Mortgage lender, banker, broker: Big differences, and why you care!

By
Real Estate Mortgage Broker with LX Financial LLC

There are important practical differences between a Mortgage Lender, Mortgage Banker, and a Mortgage Broker. Mortgage financing is a key element of the purchase process, so it pays to understand the options.  It is particularly good to understand the mortgage banking concept, which allows you to in effect make full application to many lenders all at once - very advantageous in today’s mortgage environment! /// Next week a synopsis of loan decisioning, also useful to know, and the week following a summary of the current benefits of portfolio loans. /// Comments, questions, service? Contact me. – Paul Luykx, Mortgage Banker

What they are
>>Mortgage Lenders are usually depository institutions (banks, credit unions). They have a single line of products and unique lending criteria. All mortgages are sold in the secondary market (mostly Fannie Mae, Freddie Mac).
>>Mortgage Bankers use their own money to fund mortgages. They sell the mortgages either to Mortgage Lenders, or the secondary market. They offer a broad range of loan products and have the flexibility of matching an application with the lending criteria of an investor to whom they sell loans. Mortgage banking is now the hottest business model in mortgage financing because you are in effect applying to many lenders, all at once!
>>Mortgage Brokers are intermediaries who brings mortgage borrowers and mortgage lenders together, but do not use their own funds to originate mortgages.

What they have in common
>>Pricing: Lenders need to pay for all loan originations 
somehow, whether they pay their own sales force, their own branch network, bankers, or brokers. At the end of the day rates and fees are therefore pretty similar.
>>Equal pricing: Commissions no longer depend on the rate charged so the focus is now always on getting the approval on the best possible terms – lender, banker, or broker.
>>All loans are sold in the secondary market, portfolio loans excepted.

The differences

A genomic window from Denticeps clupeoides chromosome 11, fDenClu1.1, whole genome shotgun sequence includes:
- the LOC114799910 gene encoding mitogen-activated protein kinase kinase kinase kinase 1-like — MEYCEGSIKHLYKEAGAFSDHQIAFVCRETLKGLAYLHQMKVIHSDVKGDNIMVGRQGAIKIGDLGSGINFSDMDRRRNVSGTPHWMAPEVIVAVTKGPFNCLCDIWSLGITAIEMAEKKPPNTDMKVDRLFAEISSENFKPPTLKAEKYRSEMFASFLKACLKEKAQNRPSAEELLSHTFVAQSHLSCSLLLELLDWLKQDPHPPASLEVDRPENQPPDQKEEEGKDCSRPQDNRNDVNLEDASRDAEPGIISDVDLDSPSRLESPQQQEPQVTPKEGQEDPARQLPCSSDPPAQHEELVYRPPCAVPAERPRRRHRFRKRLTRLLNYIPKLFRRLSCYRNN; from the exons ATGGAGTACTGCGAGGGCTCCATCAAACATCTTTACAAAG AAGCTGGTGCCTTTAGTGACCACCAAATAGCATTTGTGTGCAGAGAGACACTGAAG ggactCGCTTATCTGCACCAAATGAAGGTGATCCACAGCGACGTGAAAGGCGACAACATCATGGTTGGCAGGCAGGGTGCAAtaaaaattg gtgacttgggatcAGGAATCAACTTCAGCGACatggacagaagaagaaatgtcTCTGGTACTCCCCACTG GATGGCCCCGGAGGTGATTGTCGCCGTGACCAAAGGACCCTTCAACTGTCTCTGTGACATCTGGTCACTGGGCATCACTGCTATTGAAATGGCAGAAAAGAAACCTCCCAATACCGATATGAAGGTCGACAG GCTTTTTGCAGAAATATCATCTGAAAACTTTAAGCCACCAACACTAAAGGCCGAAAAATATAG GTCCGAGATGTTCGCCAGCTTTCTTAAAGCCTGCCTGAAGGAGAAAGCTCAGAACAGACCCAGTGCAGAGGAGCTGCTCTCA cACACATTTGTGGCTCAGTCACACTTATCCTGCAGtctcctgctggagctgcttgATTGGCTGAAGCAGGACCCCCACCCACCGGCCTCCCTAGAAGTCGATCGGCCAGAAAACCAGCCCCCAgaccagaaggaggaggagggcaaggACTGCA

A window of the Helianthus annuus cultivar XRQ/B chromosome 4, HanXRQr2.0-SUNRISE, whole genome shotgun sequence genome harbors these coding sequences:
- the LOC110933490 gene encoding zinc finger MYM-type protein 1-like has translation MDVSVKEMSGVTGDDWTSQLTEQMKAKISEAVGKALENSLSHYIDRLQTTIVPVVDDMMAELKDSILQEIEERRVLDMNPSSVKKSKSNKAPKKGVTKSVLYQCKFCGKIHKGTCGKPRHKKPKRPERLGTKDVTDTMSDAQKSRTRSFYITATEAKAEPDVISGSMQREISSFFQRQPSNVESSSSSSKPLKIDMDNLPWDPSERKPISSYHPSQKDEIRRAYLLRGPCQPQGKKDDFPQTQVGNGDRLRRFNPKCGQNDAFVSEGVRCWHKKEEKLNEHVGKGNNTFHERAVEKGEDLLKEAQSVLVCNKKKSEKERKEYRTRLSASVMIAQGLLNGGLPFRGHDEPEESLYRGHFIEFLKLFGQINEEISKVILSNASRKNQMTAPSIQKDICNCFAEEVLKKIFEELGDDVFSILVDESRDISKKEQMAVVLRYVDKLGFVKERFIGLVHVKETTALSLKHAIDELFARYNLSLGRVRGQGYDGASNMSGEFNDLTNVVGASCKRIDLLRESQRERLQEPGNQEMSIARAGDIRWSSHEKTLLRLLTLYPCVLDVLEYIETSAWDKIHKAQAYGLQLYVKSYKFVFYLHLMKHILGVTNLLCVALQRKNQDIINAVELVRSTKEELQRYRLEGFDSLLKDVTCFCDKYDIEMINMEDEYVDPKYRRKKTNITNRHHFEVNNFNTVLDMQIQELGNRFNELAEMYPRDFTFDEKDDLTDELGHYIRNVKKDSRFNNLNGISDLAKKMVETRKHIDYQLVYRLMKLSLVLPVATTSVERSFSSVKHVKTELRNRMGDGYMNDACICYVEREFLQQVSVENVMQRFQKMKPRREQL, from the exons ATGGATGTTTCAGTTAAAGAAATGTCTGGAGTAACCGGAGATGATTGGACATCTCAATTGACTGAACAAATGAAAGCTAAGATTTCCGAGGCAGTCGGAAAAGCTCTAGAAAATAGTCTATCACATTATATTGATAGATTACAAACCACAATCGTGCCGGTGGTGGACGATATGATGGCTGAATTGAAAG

The practical differences between a lender, banker, and broker, are the breadth of loan programs offered, expertise, and loan decisioning:
>>Mortgage lenders are limited to their own mortgage products and lending criteria. If your application is handled by an application-taker instead of a capable mortgage specialist, you are at risks of delays, or denials.
>>Mortgage Bankers (like me) have expertise, a broad product offering, and the flexibility of matching and approving applications with the criteria of one of their many investors. You are in effect applying to multiple lenders at the same time!
>>Mortgage Brokers have expertise and choice of lender, but do not approve loans. If a lender declines a loan it needs to be submitted elsewhere.

 

 

 

close

This entry hasn't been re-blogged:

Re-Blogged By Re-Blogged At
Spam prevention

Accessibility option: listen to a question and answer it!

To submit the form,
drag the clock to the circle on the side.

Type below the answer to what you hear. Numbers or words, lowercase:

Topic:
ActiveRain Community
Location:
New Jersey
Tags:
mortgage banker
morgage lender
mortgage broker
shop mortgage

Comments 0 New Comment

Anonymous
Post a Comment
Spam prevention

Accessibility option: listen to a question and answer it!

To submit the form,
drag the foot to the circle on the side.

Type below the answer to what you hear. Numbers or words, lowercase:

Anonymous
Post a Comment
Spam prevention

Accessibility option: listen to a question and answer it!

To submit the form,
drag the airplane to the circle on the side.

Type below the answer to what you hear. Numbers or words, lowercase:

Rainmaker
51,608

Paul Luykx

Ask me a question
*
*
*
Spam prevention

Accessibility option: listen to a question and answer it!

To submit the form,
drag the world to the circle on the side.

Type below the answer to what you hear. Numbers or words, lowercase:

Additional Information

Mortgage financing news and topics, and meaningful advice for real estate professionals and consumers.